A Discourse on the Love of Our Country: Delivered on Nov. 4, 1789, at the Meeting-house in the Old Jewry, to the Society for Commemorating the Revolution in Great Britain (Livre numérique Google)

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G. Stafford, 1790 - 91 pages
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Page 56 - derived from it. IV. Political liberty confifts in the power of doing whatever does not injure another. The exercife of the natural rights of every man, has no other limits than thofe which are neceflary to fecure to every other man the free exercife of the fame rights; and thefe limits are
Page 48 - I fee the ardour for liberty catching and fpreading; a general amendment beginning in human affairs ; the dominion of kings changed for the dominion of laws, and the dominion of priefts giving way to the dominion of reafon and confcience. Be encouraged, all ye friends of freedom, and writers in its defence! The times are aufpicious. Your
Page 57 - be accufed, arrefted, or held in confinement, except in cafes determined by the law, and according to the forms which it has prefcribed. All who promote, folicit, execute, or caufe to be executed arbitrary orders, ought to be punifhed; and every citizen called upon or apprehended by virtue of the law, ought immediately to obey, and renders himfelf culpable by
Page 57 - on account of his opinions, not even on account of his religious opinions, provided his avowal of them does not difturb the public order eftablimed by the law. XI. The unreftrained communication of thoughts and opinions being one of the moft precious rights of
Page 48 - giving way to the dominion of reafon and confcience. Be encouraged, all ye friends of freedom, and writers in its defence! The times are aufpicious. Your labours have not been in vain. Behold kingdoms, admonifhed by you, ftarting from fleep, breaking their fetters, and claiming juftice from their
Page 57 - ought to be punifhed; and every citizen called upon or apprehended by virtue of the law, ought immediately to obey, and renders himfelf culpable by refinance. VIII. The law ought to impofe no other penalties than fuch as are abfolutely and evidently
Page 56 - to fecure to every other man the free exercife of the fame rights; and thefe limits are determinable only by the law. V. The law ought to prohibit only actions hurtful to fociety. What is not prohibited by the law /hould not be hindered; nor
Page 57 - VI. The law is an expreffion of the will of the community. All citizens have a right to concur, either perfonally or by their reprefentatives, in its formation. It mould be the fame to all,
Page 48 - by you, ftarting from fleep, breaking their fetters, and claiming juftice from their oppreflbrs! Behold, the light you have ftruck out, after fetting AMERICA free, reflected to FRANCE, and there kindled into a blaze that lays defpotifm in
Page 47 - What an eventful period is this ! I am thankful that I have lived to it; and I could almoft fay, Lord, now letteft tbou thy fervant depart in peace,

Références issues de pages Web

Modern History Sourcebook: Richard Price: The Discourse on the ...
Price, a non-conformist minister, was an ardent lover of civil and religious liberty, though strongly opposed to Britain's attempt to suppress the American ...
www.fordham.edu/ halsall/ mod/ 1789price-patriotism.html

The Norton Anthology of English Literature: The Romantic Age ...
Richard Price, from A Discourse on the Love of Our Country. [Click on image to enlarge] Richard Price (1723–1791) was a Unitarian minister in London and a ...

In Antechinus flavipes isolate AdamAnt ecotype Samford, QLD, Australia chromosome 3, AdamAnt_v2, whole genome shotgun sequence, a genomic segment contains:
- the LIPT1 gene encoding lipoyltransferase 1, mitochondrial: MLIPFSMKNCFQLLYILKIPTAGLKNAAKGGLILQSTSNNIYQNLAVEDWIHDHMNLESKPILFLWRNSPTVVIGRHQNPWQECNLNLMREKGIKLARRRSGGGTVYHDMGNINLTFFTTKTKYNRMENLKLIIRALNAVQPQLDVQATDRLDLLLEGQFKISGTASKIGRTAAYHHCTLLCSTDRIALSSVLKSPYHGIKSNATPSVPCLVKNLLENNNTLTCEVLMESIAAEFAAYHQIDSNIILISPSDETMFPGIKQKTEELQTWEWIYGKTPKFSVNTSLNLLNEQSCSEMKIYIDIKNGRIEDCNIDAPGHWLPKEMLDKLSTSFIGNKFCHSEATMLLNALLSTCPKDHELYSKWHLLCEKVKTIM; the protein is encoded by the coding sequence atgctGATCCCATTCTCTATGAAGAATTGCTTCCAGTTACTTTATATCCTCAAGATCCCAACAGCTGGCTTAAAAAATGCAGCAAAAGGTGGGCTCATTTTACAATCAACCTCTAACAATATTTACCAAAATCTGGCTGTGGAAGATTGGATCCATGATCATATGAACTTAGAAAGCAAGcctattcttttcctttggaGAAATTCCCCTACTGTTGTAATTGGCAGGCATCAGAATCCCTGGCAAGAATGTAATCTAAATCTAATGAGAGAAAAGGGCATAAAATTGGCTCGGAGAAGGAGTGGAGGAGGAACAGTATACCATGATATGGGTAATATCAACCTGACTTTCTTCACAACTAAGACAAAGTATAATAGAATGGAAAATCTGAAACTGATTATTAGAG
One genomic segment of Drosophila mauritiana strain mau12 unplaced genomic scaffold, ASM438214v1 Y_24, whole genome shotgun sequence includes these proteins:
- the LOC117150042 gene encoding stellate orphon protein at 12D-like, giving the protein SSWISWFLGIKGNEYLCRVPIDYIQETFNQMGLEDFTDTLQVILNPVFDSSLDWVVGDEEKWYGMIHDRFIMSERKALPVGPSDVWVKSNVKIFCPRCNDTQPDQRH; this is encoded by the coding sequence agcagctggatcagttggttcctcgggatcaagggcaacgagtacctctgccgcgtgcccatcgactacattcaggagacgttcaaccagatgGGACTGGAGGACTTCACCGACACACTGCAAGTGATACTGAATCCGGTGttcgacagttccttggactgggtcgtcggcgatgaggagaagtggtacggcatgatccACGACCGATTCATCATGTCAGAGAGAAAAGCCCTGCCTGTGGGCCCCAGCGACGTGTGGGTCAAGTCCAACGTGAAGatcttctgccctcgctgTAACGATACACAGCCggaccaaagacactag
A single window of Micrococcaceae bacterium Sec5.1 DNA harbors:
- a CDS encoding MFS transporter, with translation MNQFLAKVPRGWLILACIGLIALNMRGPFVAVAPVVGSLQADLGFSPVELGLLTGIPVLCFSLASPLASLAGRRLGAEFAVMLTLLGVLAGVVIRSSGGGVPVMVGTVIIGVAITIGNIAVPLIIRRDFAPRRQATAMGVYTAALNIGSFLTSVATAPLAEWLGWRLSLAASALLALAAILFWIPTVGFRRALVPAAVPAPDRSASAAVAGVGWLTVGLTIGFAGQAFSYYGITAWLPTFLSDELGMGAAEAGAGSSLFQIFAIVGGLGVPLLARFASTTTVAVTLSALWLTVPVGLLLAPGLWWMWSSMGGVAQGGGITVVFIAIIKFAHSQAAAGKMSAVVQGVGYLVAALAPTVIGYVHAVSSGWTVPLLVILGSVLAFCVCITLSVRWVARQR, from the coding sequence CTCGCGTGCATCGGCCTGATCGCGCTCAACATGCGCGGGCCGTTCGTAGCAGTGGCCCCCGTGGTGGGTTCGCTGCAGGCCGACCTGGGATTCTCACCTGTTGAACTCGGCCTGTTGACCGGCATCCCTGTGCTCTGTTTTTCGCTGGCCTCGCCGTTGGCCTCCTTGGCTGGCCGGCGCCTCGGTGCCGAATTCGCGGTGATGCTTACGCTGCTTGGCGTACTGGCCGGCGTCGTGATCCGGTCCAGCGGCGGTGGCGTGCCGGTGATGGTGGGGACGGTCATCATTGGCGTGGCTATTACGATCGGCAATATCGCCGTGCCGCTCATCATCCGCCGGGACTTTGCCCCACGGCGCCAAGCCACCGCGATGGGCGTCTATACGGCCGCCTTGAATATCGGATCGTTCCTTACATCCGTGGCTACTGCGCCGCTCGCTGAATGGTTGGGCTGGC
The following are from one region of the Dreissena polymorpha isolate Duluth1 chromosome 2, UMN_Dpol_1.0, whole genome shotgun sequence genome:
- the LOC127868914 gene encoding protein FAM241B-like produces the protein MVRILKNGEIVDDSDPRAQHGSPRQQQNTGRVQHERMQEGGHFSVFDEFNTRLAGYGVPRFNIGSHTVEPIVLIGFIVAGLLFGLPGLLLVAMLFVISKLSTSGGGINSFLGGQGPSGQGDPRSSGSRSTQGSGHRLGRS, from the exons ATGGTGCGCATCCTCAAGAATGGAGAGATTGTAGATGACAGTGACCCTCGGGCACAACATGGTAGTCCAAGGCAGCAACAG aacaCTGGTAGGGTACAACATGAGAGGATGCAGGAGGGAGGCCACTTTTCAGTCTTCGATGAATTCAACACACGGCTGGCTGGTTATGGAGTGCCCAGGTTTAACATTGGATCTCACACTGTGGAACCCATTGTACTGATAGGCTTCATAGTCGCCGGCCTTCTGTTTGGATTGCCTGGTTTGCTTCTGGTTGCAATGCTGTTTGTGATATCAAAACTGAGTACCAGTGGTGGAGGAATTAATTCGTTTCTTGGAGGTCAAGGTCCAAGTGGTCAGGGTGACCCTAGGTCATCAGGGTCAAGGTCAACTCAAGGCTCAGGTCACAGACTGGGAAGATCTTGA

www.wwnorton.com/ nael/ romantic/ topic_3/ price.htm

Richard Price: A Discourse on the Love of our Country (1789)
A Discourse on the Love of our Country, delivered on Nov. 4, 1789, at the Meeting-House in the Old Jewry, to the Society for Commemorating the Revolution in ...
www.constitution.org/ price/ price_8.htm

Online Library of Liberty - Extract from the Votes of the National ...
Return to Title Page for A Discourse on the Love of Our Country ... Extrait - Richard Price, A Discourse on the Love of Our Country [1789] ...
oll.libertyfund.org/ ?option=com_staticxt& staticfile=show.php%3Ftitle=368& chapter=95637& layout=html& Itemid=27

Romantic Prose - Honours Paper 16
Richard Price, A Discourse on the Love of Our Country (1789). First, that by our country is meant, in this case, not the soil or the spot of earth on which ...
www.arts.gla.ac.uk/ SESLl/ EngLit/ ugrad/ hons/ materials/ 16/ paine& B.htm

Burke: Select Works of Edmund Burke, Vol. 2, Reflections on the ...
Burke encountered this theory also in A Discourse on the Love of Our Country, a speech which a Dissenting minister, Dr. Richard Price, delivered on November ...
www.econlib.org/ library/ LFBooks/ Burke/ brkSWv2c0.html

JSTOR: Richard Price: British Platonist of the Eighteenth Century
A Discourse on the Love of our Country (London, 1789). There is also a millennial strain in Price's thought, on which see Jack Fruchtman, Jr., ...
links.jstor.org/ sici?sici=0022-5037(199401)55%3A1%3C17%3ARPBPOT%3E2.0.CO%3B2-L

An Uneasy Affair -- Chapter 1
Price's sermon, entitled A Discourse on the Love of Our Country, asked that the London Revolution Society disdain "national partialities" and expressed ...
www.historyguide.org/ thesis/ chapter1.html

Romanticism On the Net 18 (May 2000)
Perhaps her most eloquent praise for the language of a book is reserved for Dr Price's A Discourse on the Love of our Country: ...
www.erudit.org/ revue/ ron/ 2000/ v/ n18/ 005914ar.html

Historicising the Feminist: A Study of Mary Wollstonecraft’s ...
A Discourse on the Love of Our Country presented to the London Revolution Society on. November 4. th. 1789. Price was a well- respected member of the ...
adt.waikato.ac.nz/ uploads/ approved/ adt-uow20061106.140018/ public/ 02whole.pdf

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